When the e-mail popped into Amy Friend’s inbox, she was certain it couldn’t be real.
But a feeling inside prompted the Brock Fine Arts assistant professor to respond to the inquiry, which asked about her artwork and whether she’d consider collaborating with renowned Canadian musician Diana Krall.
It was soon after that Friend found herself on the phone with the Grammy Award winner discussing possibilities for her upcoming tour.
Friend’s experimental photography has since helped Krall to set the scene on stage, acting as her backdrop as she captivates crowds in venues across North America and Europe.
Friend’s work has been featured on the jazz singer’s international tour since June and the partnership is expected to continue through to the summer.
The project, which includes art pieces from three different bodies of work, has been “particularly fulfilling,” Friend said.
She has enjoyed the challenge of working with Krall to find pieces that fit the mood and message of individual songs, while also complementing the title of the tour and Krall’s most recent album, Turn Up the Quiet.
“It’s about trying to respect your own work, while also seeing how you can accommodate a vision that will fit within the repertoire they’re working with,” she said.
Friend is currently working to select new pieces for Krall’s Canadian tour dates, including a Nov. 24 show at Massey Hall in Toronto that she plans to attend.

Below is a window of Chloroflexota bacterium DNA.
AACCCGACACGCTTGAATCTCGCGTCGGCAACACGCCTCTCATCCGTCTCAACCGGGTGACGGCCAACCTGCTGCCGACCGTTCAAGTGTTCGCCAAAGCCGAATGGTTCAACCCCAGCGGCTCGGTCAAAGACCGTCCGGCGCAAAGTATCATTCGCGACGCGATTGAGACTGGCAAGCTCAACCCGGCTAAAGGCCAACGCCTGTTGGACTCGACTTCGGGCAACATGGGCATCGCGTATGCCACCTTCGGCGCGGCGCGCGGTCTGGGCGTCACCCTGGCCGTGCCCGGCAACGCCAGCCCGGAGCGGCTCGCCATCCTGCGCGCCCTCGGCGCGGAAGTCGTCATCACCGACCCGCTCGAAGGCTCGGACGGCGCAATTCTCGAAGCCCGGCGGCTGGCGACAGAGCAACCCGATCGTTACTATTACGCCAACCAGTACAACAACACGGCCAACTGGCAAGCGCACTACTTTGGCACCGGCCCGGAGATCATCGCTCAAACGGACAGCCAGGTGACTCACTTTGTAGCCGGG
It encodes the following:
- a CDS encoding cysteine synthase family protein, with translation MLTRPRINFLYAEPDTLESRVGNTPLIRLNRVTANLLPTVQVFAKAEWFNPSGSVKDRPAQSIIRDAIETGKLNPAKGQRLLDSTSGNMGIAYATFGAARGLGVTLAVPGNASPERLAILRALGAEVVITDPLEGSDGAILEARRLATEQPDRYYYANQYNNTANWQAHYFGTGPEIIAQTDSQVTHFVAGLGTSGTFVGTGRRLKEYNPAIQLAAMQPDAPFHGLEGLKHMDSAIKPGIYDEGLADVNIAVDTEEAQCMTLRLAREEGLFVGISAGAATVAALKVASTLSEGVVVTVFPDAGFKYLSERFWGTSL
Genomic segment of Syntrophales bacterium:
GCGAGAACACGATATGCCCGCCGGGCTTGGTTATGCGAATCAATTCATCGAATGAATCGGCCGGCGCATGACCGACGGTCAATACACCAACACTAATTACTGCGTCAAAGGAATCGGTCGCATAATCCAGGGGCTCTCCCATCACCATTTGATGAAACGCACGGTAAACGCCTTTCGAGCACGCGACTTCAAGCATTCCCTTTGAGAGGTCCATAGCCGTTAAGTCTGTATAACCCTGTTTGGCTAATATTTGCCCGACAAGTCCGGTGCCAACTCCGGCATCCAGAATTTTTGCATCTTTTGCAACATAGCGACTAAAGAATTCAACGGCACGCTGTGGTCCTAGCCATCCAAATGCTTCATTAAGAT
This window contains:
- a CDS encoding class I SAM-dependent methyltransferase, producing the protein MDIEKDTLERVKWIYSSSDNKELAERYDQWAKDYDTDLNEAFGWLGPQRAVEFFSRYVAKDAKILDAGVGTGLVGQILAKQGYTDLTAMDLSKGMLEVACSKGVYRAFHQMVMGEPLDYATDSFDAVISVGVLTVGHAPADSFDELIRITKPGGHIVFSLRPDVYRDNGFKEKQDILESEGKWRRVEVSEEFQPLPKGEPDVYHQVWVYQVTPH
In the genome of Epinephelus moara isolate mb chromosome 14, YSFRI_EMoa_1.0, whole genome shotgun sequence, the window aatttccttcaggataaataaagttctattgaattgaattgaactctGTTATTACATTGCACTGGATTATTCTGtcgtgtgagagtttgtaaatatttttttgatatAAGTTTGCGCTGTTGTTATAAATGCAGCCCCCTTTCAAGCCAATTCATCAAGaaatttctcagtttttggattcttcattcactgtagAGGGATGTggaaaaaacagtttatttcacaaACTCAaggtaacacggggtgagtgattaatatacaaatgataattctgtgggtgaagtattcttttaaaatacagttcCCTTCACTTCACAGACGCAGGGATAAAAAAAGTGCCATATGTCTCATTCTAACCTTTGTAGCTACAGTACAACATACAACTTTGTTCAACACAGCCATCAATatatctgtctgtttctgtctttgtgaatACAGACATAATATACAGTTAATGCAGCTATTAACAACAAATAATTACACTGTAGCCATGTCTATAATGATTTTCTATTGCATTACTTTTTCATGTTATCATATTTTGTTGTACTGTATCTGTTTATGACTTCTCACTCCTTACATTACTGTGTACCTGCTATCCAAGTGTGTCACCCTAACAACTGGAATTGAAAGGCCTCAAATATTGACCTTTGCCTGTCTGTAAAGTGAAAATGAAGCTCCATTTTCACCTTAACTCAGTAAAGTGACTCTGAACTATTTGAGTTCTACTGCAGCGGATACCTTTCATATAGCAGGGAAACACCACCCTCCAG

“I’m looking forward to seeing her perform and to seeing my work filling the stage in a concert hall where I have heard musicians like Johnny Cash, Tom Waits and Nick Cave perform,” she said.
Krall’s latest repertoire will include a cover of Bob Dylan’s Simple Twist of Fate, which Friend is particularly excited to find a piece to accompany.
“Much of my work revolves around ideas of memory, impermanence, history and time,” said Friend, who has worked at Brock for the past decade. “I am less concerned with capturing a ‘concrete’ reality. Instead, I aim to use photography as a medium that offers the possibility of exploring the relationship between what is visible and non-visible.”
Work featured on the tour includes hand-manipulated photographs, pieces featuring floating handkerchiefs once belonging to Friend’s grandparents, and artwork inspired by snippets of film from her childhood.
Over the past few months, Friend and Krall have shared many inspiring conversations about family, creativity and women in the arts.
“She has been so great to work with, you could almost forget her status in the music world,” Friend said.
Krall often emphasized the need to respect Friend’s work and always checks in with the artist to ensure she’s pleased with the end results of each tour stop.
Friend called it “refreshing” to be able to engage with other artists.
“It exposes you to experiences that have commonalities and, at times, interesting variances,” she said. “It’s also wonderful to see how my work found a place to exist far beyond my initial intentions.”
The team responsible for the on-stage initiative also included Judy Jacob, a video and visual content director, and Paul Normandale, a lighting designer, who Friend said “took the project to the next level.”
In addition to her work with the tour, Friend has been busy over the past year with international exhibitions in Spain, Korea, Poland, Portugal and France. She has shows coming up in Boston and Italy and plans to release a new book in the near future.